This season Camano Island SWS volunteers monitored 12 beaches. The beaches area equally spaced around the island and are representative of several marine habitats. The physical characteristics, diversity of intertidal organisms, and water chemistry are influenced by the beach type and location of the beach. Beaches on the east side of the island (Iverson, Cavalero, and Tillicum) face Port Susan and the mainland and are influenced by the freshwater coming into Port Susan from the Stillaguamish river. Beaches on the west side (Pebble Beach, Mabana, Elger Bay, Camano Island State Park, Cama Beach State Park, Onamac Point, and Madrona) face Whidbey Island and are influenced by the waters of Saratoga Passage. Beaches on the north end of the island (Utsalady and English Boom) are influenced by waters from the Skagit River.
Rather than go methodically through each beach, below is a summary of key changes noted at several beaches this year and in the past several years. First, English Boom is located at the NE end of the island the English Boom County Park. It is a steep, rocky beach leading to an expansive mudflat. This year Japanese Eelgrass (Zostera japonica) was present for the first time in some years. Pebble Beach and north beach of Cama Beach State Park experienced significant landslides in the past several years to the north of both beaches. Water currents have moved sand south over both beaches creating habitat for the native eelgrass (Zostera marina). Two years ago at the south end of Cama Beach a winter storm altered the outflow of Cranberry Creek, which enters at the south end of the park, so that now freshwater cuts through the permanent profile line in the upper tide zone. This has altered the species composition dramatically in this freshwater area so the beach is much less diverse than previous years, changing to more diverse in the lower tidal areas. There are two profile lines at Onamac Point, which is where the north/south tidal currents change. The profile line to the north west is much less diverse than the profile line to the south. For all beaches with rocky substrates there has been an increase in mussel populations over the past several years. This year, in particular, volunteers found an abundance of very tiny and small-sized mussels.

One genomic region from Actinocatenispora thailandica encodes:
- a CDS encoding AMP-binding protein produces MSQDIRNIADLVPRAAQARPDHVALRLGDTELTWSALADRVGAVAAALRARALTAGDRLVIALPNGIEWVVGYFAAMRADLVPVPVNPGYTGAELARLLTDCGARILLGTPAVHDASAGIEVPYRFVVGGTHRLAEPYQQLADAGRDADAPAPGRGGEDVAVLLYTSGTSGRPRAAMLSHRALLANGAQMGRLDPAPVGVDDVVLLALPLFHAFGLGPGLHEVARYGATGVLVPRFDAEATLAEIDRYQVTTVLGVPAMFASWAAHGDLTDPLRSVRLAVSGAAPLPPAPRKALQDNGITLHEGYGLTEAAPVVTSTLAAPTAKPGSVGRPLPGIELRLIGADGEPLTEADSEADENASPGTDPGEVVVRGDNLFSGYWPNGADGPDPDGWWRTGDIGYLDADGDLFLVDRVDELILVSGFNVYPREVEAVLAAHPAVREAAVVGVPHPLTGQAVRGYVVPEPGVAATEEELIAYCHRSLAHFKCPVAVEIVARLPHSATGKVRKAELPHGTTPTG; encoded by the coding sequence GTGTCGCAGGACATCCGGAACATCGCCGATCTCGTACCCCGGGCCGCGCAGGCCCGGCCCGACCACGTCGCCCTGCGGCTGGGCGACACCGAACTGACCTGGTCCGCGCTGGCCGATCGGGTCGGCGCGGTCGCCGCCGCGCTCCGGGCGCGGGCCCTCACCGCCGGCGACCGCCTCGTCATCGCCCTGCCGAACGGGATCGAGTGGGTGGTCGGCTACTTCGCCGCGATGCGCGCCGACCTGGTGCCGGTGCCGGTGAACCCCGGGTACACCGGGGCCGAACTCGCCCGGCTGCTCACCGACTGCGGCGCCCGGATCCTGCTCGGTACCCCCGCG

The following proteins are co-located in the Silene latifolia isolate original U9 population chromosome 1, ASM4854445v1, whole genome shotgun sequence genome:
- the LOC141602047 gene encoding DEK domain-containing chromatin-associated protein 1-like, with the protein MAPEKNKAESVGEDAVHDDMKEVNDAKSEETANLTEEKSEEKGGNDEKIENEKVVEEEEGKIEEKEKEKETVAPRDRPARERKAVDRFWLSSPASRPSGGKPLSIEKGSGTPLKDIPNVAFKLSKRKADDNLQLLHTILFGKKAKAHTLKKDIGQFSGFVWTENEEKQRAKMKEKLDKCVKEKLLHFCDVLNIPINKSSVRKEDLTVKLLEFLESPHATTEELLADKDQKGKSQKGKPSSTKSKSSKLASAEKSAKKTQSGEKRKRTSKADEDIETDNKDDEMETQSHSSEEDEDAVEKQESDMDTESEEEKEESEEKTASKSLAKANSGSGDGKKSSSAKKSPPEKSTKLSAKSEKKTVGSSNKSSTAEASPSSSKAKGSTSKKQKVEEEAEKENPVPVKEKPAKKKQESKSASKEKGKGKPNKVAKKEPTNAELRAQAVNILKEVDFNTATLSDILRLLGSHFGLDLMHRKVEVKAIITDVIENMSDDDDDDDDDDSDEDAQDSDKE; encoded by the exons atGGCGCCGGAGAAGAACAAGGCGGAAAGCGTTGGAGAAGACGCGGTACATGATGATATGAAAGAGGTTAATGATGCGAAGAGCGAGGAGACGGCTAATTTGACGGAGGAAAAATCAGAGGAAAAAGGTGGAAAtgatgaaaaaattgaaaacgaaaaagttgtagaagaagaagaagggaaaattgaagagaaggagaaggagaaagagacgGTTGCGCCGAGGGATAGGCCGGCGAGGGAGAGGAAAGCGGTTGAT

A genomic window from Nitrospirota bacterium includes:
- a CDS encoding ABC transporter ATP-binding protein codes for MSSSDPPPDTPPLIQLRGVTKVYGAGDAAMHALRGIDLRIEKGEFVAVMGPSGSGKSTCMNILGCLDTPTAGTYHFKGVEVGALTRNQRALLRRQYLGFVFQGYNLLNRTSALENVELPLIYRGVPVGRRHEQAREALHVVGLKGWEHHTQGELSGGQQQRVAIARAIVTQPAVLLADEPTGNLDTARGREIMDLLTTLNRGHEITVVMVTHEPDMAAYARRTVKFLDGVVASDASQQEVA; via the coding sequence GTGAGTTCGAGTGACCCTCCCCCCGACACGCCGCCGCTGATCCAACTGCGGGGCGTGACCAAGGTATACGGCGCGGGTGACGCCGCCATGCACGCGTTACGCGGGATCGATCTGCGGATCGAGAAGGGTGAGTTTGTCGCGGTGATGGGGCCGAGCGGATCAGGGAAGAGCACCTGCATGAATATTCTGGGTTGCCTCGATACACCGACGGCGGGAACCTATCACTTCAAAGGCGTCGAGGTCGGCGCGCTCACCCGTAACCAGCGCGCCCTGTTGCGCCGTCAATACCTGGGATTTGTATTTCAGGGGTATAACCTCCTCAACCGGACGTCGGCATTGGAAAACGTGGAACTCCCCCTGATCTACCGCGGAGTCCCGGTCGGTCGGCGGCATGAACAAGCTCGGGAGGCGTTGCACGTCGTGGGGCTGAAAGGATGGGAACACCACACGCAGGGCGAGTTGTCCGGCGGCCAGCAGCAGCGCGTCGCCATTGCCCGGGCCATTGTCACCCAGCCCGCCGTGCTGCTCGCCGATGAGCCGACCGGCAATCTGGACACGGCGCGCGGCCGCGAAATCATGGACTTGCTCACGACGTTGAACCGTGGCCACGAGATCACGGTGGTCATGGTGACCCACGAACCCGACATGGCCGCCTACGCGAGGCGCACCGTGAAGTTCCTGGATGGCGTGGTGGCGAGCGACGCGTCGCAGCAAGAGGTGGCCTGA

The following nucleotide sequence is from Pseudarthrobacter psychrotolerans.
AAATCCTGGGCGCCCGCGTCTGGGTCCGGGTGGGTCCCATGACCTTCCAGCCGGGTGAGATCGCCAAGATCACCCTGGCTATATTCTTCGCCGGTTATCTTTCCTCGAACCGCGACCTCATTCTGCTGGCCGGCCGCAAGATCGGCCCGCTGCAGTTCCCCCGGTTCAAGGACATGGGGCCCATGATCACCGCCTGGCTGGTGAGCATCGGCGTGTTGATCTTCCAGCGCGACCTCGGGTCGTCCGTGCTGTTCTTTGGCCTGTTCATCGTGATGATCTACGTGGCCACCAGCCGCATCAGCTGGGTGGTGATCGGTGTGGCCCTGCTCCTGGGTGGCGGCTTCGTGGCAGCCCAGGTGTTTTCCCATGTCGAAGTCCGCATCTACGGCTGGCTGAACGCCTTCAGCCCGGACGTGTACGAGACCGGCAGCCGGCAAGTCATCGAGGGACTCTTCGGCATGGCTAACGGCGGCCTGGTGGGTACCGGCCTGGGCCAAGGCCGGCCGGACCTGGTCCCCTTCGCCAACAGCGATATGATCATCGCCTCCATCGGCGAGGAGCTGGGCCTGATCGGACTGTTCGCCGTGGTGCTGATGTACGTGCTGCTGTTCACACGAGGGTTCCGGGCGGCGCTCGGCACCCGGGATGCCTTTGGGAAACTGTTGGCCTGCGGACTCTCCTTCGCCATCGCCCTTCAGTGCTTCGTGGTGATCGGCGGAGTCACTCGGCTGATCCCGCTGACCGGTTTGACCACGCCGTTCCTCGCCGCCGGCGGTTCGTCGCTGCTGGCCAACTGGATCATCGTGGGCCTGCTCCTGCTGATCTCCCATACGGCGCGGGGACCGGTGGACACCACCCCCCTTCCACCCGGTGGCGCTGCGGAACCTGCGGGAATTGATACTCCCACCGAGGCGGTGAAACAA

An important change to the beaches monitored in 2019 will be the elimination of current Mabana beach site to another more easily accessible beach of the same type a half mile to the north. The current beach site is through a gated HMO staircase down a very steep bluff. This has made it very difficult to safely get both people and equipment down to the monitoring site. The beach Captain and the Camano Intertidal Monitoring Committee agree to this change.